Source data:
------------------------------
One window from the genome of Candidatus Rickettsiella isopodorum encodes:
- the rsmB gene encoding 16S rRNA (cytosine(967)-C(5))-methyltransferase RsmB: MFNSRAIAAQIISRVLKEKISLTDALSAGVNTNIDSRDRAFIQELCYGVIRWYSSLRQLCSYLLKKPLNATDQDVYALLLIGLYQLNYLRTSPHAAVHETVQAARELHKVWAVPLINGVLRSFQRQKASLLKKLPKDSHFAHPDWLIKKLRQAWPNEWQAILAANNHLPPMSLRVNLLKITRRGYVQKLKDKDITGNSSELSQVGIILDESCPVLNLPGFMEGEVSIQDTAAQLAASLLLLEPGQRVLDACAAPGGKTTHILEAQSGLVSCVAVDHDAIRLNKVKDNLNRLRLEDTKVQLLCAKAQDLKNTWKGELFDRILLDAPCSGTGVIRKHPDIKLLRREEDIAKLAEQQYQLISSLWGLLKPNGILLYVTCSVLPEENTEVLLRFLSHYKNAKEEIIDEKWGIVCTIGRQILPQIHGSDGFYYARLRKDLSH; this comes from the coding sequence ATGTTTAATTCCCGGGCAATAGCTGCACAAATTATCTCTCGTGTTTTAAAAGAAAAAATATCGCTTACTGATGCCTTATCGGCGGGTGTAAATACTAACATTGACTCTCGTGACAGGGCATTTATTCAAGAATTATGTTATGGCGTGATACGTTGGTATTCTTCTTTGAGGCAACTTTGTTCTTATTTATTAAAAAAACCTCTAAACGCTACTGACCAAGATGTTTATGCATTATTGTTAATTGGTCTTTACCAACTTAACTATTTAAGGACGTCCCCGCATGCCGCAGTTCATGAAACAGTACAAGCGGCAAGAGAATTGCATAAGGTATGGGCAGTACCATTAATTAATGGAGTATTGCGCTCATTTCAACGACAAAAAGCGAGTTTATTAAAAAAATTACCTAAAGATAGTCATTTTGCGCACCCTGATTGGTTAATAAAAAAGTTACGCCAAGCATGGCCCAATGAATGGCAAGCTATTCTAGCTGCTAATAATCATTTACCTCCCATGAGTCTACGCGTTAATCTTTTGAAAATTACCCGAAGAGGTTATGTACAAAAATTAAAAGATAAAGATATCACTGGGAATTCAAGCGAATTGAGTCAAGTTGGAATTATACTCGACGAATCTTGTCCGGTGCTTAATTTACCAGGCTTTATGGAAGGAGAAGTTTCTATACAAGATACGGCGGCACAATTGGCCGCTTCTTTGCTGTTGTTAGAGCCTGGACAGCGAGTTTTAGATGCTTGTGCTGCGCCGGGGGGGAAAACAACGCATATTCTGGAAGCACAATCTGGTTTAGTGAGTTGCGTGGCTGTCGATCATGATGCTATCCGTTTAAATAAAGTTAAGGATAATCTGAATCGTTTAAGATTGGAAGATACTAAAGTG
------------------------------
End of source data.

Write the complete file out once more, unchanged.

One window from the genome of Candidatus Rickettsiella isopodorum encodes:
- the rsmB gene encoding 16S rRNA (cytosine(967)-C(5))-methyltransferase RsmB: MFNSRAIAAQIISRVLKEKISLTDALSAGVNTNIDSRDRAFIQELCYGVIRWYSSLRQLCSYLLKKPLNATDQDVYALLLIGLYQLNYLRTSPHAAVHETVQAARELHKVWAVPLINGVLRSFQRQKASLLKKLPKDSHFAHPDWLIKKLRQAWPNEWQAILAANNHLPPMSLRVNLLKITRRGYVQKLKDKDITGNSSELSQVGIILDESCPVLNLPGFMEGEVSIQDTAAQLAASLLLLEPGQRVLDACAAPGGKTTHILEAQSGLVSCVAVDHDAIRLNKVKDNLNRLRLEDTKVQLLCAKAQDLKNTWKGELFDRILLDAPCSGTGVIRKHPDIKLLRREEDIAKLAEQQYQLISSLWGLLKPNGILLYVTCSVLPEENTEVLLRFLSHYKNAKEEIIDEKWGIVCTIGRQILPQIHGSDGFYYARLRKDLSH; this comes from the coding sequence ATGTTTAATTCCCGGGCAATAGCTGCACAAATTATCTCTCGTGTTTTAAAAGAAAAAATATCGCTTACTGATGCCTTATCGGCGGGTGTAAATACTAACATTGACTCTCGTGACAGGGCATTTATTCAAGAATTATGTTATGGCGTGATACGTTGGTATTCTTCTTTGAGGCAACTTTGTTCTTATTTATTAAAAAAACCTCTAAACGCTACTGACCAAGATGTTTATGCATTATTGTTAATTGGTCTTTACCAACTTAACTATTTAAGGACGTCCCCGCATGCCGCAGTTCATGAAACAGTACAAGCGGCAAGAGAATTGCATAAGGTATGGGCAGTACCATTAATTAATGGAGTATTGCGCTCATTTCAACGACAAAAAGCGAGTTTATTAAAAAAATTACCTAAAGATAGTCATTTTGCGCACCCTGATTGGTTAATAAAAAAGTTACGCCAAGCATGGCCCAATGAATGGCAAGCTATTCTAGCTGCTAATAATCATTTACCTCCCATGAGTCTACGCGTTAATCTTTTGAAAATTACCCGAAGAGGTTATGTACAAAAATTAAAAGATAAAGATATCACTGGGAATTCAAGCGAATTGAGTCAAGTTGGAATTATACTCGACGAATCTTGTCCGGTGCTTAATTTACCAGGCTTTATGGAAGGAGAAGTTTCTATACAAGATACGGCGGCACAATTGGCCGCTTCTTTGCTGTTGTTAGAGCCTGGACAGCGAGTTTTAGATGCTTGTGCTGCGCCGGGGGGGAAAACAACGCATATTCTGGAAGCACAATCTGGTTTAGTGAGTTGCGTGGCTGTCGATCATGATGCTATCCGTTTAAATAAAGTTAAGGATAATCTGAATCGTTTAAGATTGGAAGATACTAAAGTG